Sunday, November 27, 2005

From TomDispatch
a project of the Nation Institute

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Tomgram: Jonathan Schell, Welcome to Camp Quagmire

On the cusp of that most American of holidays, Jonathan Schell offers us a "tour" of the American empire -- the global Pax Americana that wasn't -- and asks a simple question: Where exactly are the monuments of that empire? If it is now threatened with collapse, what exactly did it build?

I was Schell's editor on his book
The Unconquerable World (published in the spring of 2003), and so, well before the Bush adminstration invaded Iraq, I had no doubt that our attempt to occupy an oil-rich land in the heart of the Middle East was bound to fail disastrously. No one who read Schell's exploration of the last three centuries of organized violence (and the hesitant birth of non-violent possibilities on our planet) could have assumed less. He and I often discussed the nature of the American empire and even exchanged letters on the subject at Tomdispatch back in early 2004 (Jonathan Schell on the empire that fell as it rose).

For his latest Nation magazine "Letter from Ground Zero" -- which the editors of that publication have been kind enough to let Tomdispatch post -- I can't think of a better introduction than some eerily prophetic passages from The Unconquerable World.

(Then, when you've also read his latest Nation column, take a brief whirl with me past various American imperial ziggurats and ruins.) While assessing the Bush administration's urge for global domination and its belief in what he had already dubbed "disarmament wars" meant to stop nuclear proliferation on the planet, Schell wrote:

"Even if we suppose that the United States will complete the transition from a republic to an empire, there are powerful reasons to believe that it will fail to realize its global ambitions, whether idealistic or self-interested. Any imperial plan in the twenty-first century tilts against what have so far proved to be the two most powerful forces of the modern age: the spread of scientific knowledge and the resolve of peoples to reject foreign rule and take charge of their own destinies. If the history of the last two centuries is a guide, neither can be bombed out of existence…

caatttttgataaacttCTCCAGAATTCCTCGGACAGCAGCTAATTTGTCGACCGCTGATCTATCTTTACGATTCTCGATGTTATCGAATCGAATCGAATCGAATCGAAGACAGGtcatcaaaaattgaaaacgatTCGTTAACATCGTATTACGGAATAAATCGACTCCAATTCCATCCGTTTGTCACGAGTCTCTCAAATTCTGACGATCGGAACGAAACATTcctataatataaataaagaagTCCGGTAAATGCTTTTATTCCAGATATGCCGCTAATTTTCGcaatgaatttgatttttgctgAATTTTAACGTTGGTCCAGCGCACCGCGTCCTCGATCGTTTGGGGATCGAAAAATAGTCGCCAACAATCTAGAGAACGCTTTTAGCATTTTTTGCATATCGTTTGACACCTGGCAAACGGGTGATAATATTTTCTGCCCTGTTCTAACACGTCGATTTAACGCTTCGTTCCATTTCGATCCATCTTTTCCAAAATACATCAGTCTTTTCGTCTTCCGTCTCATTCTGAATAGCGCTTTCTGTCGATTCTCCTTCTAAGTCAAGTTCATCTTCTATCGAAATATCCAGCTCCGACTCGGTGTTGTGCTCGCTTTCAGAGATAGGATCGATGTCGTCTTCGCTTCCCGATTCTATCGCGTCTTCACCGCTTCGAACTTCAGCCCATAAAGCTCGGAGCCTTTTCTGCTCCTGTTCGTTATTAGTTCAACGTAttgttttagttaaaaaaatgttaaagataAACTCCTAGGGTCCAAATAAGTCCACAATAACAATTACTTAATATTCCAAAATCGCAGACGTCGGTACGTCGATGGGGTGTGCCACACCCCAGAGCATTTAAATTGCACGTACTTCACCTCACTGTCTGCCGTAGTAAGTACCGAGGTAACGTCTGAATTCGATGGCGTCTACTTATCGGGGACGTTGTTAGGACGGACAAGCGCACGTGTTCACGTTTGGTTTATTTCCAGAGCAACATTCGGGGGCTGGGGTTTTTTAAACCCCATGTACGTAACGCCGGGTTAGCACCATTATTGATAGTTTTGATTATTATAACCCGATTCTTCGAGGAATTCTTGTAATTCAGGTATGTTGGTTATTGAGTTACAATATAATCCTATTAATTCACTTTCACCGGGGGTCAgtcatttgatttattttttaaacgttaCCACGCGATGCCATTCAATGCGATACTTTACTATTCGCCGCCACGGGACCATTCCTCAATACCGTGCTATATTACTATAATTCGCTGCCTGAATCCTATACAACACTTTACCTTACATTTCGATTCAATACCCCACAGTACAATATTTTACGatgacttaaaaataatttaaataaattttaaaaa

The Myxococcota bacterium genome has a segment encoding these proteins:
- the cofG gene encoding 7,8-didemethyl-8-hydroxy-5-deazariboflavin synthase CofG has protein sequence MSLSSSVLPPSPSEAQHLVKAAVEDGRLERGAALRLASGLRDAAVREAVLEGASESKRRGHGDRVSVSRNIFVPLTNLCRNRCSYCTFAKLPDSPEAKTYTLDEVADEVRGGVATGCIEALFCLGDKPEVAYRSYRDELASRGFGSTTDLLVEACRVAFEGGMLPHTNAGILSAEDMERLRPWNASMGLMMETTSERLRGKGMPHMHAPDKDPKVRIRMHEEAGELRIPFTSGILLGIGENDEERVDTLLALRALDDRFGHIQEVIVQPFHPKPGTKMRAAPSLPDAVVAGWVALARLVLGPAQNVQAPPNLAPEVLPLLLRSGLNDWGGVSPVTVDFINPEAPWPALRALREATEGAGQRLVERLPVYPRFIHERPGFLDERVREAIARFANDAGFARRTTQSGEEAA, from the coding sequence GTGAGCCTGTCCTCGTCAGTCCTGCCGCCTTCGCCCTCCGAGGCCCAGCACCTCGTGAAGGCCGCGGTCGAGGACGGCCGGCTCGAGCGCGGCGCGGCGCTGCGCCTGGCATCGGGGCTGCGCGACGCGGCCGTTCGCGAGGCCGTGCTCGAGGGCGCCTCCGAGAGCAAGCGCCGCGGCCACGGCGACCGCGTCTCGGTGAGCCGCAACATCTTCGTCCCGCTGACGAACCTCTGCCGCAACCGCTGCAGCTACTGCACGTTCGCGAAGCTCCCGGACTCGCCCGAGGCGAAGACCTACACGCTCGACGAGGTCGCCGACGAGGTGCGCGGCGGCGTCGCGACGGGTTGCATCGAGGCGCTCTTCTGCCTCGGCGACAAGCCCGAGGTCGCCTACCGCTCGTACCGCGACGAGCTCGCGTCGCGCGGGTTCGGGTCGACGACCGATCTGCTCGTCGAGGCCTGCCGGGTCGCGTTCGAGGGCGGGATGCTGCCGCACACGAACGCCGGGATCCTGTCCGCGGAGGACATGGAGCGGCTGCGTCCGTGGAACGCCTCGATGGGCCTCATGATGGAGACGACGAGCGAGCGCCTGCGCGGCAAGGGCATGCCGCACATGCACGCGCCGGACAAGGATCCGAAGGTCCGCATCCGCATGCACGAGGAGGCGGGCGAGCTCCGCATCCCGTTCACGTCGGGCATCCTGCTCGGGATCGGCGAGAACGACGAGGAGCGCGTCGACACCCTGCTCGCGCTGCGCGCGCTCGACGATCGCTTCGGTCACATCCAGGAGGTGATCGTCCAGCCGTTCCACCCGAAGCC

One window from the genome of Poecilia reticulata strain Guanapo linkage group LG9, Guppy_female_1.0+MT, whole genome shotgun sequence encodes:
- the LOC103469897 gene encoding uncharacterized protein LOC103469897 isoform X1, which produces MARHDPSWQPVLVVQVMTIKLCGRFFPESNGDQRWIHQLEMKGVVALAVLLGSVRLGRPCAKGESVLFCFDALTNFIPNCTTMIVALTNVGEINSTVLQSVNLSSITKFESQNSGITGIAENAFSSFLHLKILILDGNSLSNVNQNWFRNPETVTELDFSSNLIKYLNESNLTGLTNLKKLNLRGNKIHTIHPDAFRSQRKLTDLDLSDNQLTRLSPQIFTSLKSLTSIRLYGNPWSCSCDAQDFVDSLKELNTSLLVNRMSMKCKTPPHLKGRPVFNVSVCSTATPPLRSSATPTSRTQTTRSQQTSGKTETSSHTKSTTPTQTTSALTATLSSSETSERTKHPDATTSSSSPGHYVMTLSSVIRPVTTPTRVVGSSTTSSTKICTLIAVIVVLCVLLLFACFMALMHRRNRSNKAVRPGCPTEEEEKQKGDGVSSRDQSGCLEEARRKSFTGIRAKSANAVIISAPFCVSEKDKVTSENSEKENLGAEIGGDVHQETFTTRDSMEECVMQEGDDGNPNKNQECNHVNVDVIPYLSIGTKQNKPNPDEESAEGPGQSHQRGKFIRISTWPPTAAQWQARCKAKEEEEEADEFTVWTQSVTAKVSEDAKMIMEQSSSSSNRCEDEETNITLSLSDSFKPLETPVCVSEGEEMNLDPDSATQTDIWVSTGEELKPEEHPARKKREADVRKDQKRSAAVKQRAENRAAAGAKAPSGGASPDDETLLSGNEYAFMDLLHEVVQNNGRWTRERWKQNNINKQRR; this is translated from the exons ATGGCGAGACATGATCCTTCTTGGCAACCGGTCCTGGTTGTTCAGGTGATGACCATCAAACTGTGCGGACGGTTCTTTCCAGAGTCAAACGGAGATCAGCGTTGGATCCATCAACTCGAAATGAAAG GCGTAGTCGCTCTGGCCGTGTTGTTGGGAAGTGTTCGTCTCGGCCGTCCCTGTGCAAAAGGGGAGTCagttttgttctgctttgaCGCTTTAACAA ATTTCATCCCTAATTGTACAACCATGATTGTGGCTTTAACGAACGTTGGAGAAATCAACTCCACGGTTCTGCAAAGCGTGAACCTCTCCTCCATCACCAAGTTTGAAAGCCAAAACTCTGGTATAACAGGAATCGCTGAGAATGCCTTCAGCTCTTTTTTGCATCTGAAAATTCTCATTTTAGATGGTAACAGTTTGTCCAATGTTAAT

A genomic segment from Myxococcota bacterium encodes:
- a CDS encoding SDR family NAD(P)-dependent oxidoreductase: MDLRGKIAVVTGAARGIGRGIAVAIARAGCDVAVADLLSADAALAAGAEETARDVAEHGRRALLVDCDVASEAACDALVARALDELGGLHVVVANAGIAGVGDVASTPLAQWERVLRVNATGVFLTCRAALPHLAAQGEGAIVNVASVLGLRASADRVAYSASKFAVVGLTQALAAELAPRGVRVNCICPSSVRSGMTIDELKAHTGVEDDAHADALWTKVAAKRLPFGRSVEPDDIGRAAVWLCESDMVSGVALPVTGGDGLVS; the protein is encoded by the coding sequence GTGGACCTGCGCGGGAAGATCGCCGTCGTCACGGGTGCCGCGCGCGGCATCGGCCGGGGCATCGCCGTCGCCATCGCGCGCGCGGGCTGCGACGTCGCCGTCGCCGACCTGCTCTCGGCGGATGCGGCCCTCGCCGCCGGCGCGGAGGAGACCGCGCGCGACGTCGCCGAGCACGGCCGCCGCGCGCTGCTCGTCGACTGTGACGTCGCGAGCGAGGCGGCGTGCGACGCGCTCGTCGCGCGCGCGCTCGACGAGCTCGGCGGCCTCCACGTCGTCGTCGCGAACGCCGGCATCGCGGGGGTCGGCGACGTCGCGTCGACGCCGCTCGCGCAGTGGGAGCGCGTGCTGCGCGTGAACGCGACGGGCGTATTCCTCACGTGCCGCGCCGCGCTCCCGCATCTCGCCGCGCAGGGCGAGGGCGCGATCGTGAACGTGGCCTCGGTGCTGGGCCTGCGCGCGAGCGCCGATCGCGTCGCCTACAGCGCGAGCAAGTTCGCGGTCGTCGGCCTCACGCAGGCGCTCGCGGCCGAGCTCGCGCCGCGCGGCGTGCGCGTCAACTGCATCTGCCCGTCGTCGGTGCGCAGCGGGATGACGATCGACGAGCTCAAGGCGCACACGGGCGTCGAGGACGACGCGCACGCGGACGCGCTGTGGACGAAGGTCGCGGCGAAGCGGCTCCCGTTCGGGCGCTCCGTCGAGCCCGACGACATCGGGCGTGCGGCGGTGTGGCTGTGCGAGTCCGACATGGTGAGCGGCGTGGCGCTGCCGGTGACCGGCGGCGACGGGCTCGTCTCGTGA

"It's difficult to believe that the passion for self determination will be any easier to suppress than the spread of destructive technology… Historically, imperial rule has rested on three kinds of domination -- military, economic, and political. The United States enjoys unequivocal superiority in only one of these domains -- the military, and here only in the conventional sphere…

"Most important, in the political arena, the United States is weak, precisely because in the contemporary world military force no longer translates easily into political rule. ‘Covenants, without the sword, are but words,' Hobbes said. Since then, the world has learned that swords without covenants are but empty bloodshed. The Romans in ancient times were able to convert military victories into lasting political power. The United States today cannot.

In the political arena, the lesson of the world revolt -- that winning military victories may sometimes be easy but building political institutions in foreign lands is hard, often impossible -- still obtains. The nation so keenly interested in ‘regime change' has small interest in ‘nation-building' and less capacity to carry it out.

The United States is mistrusted, often hated, around the world. If it embarks on a plan of imperial domination, it will be hated still more. Can cruise missiles build nations? Does power st! ill flow from the barrel of a gun -- or from a B-2 bomber? Can the world in the twenty-first century really be ruled from 35,000 feet? Modern peoples have the will to resist and the means to do so. Imperialism without politics is a naive imperialism. In our time, force can win a battle or two but politics is destiny."

Now set out to tour the failed imperium with Jonathan Schell as your guide.

The Fall of the One-Party Empire
By Jonathan Schell

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